Doug " Mr. Low" James, 2012 / Photo © by Rachel Kumar
Doug's baritone sax anchored the horn section and was featured soloing on at least a half-dozen albums with Roomful as well as recordings backing such legends as Big Joe Turner, Eddie "Cleanhead" Vinson, Earl King, Lou Rawls and modern music industry heavyweights Stevie Ray Vaughn, Pat Benetar, Colin James, and the Fabulous Thunderbirds, earning 5 Grammy nominations and a W.C. Handy Award along the way. Since re-joining his old boss and mentor Duke Robillard in 1998, playing bari and tenor saxes (and even bass clarinet!), Doug has continued touring worldwide and has appeared on CDs for Duke, Eddie Clearwater, Toni Lynn Washington, Jerry Portnoy, Jimmy "T99" Nelson, Jay McShann, Debbie Davies, Billy Boy Arnold, Sax Gordon, Kim Wilson, and Bryan Lee among others. As a member of numerous "W.C. Handy All-Stars" tours he's backed R&B heroes and contemporary stars like Charlie Musselwhite, Little Milton, Ruth Brown, Joe Louis Walker, Trudy Lynn, and Johnny Johnson. Doug "Mr. Low" James' debut CD Blow Mr. Low was recorded in 2001 for the Canadian Stony Plain label.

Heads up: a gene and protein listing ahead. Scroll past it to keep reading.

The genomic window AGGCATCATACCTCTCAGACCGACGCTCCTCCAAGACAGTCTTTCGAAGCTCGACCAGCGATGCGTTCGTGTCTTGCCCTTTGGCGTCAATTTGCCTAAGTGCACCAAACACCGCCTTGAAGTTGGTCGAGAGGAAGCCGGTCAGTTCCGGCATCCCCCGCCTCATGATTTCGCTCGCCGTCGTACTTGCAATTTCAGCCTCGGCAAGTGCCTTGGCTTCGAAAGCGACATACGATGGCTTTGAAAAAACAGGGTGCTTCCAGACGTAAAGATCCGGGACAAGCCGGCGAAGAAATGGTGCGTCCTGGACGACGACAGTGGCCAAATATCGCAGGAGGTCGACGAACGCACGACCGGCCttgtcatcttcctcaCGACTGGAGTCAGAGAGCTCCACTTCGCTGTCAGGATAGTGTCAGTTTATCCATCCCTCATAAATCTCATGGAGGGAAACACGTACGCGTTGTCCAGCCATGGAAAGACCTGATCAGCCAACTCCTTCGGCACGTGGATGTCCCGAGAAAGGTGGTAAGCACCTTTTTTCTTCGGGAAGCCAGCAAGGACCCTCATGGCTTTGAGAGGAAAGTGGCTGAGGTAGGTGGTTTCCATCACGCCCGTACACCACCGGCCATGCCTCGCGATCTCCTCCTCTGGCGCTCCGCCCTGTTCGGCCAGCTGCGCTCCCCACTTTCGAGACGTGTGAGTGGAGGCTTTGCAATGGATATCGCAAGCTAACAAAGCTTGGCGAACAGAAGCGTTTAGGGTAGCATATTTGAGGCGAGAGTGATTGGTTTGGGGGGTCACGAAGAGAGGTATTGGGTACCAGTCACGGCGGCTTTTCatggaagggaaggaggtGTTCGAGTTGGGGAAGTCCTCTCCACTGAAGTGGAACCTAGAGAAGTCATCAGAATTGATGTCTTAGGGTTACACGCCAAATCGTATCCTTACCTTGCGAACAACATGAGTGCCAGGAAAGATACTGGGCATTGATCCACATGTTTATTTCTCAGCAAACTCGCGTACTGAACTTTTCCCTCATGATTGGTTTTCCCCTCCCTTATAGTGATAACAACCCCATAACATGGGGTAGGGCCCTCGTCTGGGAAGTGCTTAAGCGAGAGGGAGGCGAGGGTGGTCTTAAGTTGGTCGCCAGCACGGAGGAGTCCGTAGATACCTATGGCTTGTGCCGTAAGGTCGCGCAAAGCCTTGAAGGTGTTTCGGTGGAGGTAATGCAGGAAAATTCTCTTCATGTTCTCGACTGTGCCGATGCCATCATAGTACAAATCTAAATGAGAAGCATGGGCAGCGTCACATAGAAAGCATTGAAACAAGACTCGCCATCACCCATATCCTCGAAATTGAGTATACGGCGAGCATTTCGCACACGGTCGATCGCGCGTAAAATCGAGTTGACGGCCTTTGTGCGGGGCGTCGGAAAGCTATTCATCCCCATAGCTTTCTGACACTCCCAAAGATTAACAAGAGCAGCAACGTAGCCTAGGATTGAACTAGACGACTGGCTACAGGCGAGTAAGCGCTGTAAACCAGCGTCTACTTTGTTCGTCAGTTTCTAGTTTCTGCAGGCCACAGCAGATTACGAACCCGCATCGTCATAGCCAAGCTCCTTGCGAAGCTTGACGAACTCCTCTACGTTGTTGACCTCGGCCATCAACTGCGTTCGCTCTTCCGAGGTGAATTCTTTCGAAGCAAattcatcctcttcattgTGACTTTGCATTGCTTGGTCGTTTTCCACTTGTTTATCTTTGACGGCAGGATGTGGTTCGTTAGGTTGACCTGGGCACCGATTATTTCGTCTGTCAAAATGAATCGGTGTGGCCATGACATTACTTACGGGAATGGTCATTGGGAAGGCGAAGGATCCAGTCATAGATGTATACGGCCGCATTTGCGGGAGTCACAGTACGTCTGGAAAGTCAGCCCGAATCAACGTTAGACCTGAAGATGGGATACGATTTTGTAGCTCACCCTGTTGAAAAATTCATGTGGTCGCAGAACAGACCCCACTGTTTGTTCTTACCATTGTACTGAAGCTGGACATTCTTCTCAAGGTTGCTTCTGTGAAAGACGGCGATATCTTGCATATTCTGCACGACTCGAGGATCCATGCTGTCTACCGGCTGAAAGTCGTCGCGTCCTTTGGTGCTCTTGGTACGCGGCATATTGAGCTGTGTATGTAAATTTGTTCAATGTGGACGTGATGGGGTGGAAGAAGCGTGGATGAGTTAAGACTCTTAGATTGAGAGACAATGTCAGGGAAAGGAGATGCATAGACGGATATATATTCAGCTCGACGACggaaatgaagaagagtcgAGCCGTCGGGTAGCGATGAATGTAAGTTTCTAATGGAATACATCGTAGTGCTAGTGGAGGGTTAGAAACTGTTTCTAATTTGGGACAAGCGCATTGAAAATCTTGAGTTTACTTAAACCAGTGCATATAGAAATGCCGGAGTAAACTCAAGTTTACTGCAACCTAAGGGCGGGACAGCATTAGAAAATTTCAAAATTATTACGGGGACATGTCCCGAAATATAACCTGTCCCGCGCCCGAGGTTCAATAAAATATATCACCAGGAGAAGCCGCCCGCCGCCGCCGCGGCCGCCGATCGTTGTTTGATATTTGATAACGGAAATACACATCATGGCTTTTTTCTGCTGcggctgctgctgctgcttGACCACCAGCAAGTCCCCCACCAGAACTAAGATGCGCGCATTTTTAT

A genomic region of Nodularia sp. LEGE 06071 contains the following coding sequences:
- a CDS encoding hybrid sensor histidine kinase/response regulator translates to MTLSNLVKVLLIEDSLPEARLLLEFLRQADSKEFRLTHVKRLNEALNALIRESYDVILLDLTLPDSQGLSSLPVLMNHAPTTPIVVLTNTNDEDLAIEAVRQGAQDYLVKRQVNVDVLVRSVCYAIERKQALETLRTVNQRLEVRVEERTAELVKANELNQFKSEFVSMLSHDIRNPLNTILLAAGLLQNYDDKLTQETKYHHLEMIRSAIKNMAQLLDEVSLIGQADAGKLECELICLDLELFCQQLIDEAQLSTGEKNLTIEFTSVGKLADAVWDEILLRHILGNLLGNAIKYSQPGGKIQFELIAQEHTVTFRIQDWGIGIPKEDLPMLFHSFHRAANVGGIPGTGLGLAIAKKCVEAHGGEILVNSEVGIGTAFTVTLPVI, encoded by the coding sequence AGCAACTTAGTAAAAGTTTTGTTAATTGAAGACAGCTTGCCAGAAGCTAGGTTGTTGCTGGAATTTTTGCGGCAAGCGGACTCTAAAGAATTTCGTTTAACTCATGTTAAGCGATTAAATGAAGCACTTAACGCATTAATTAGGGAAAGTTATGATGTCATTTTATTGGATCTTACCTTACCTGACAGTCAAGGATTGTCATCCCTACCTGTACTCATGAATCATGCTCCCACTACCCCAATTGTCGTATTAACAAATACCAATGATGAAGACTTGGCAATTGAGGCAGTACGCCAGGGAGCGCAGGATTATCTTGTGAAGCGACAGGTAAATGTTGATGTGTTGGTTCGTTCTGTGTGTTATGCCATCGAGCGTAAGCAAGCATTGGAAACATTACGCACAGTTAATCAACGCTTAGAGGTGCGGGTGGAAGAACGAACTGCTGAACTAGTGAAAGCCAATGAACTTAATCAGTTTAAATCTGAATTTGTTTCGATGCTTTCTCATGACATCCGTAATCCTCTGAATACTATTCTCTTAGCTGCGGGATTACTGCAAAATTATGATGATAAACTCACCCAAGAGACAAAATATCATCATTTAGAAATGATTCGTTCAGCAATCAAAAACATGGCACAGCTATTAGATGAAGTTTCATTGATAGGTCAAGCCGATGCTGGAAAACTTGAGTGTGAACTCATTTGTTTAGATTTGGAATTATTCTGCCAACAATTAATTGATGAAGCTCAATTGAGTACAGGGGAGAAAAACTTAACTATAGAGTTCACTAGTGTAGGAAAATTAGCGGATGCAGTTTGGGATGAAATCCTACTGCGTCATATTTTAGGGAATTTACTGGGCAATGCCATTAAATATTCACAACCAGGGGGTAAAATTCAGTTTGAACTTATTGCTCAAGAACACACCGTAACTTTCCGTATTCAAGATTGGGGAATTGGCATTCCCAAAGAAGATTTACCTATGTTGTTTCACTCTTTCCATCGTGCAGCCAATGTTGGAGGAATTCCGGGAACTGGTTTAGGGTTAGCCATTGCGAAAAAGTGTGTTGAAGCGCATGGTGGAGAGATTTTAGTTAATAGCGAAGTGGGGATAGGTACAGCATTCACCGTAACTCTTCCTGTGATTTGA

How has the blues, r&b, and jazz music affected your views of the world and the journeys you have taken?
It’s been wonderful to travel all around the world to places I never would have been able to go to. Certainly, the historical places that I knew of but many I didn’t. I think that for me, the big takeaway is that politics comes and goes, or more properly, stays exactly the same, but what happens when people can come together and listen to something good never does lose its magic. That is why musicians will eat shit and lose everything but all they really miss is getting up there and playing.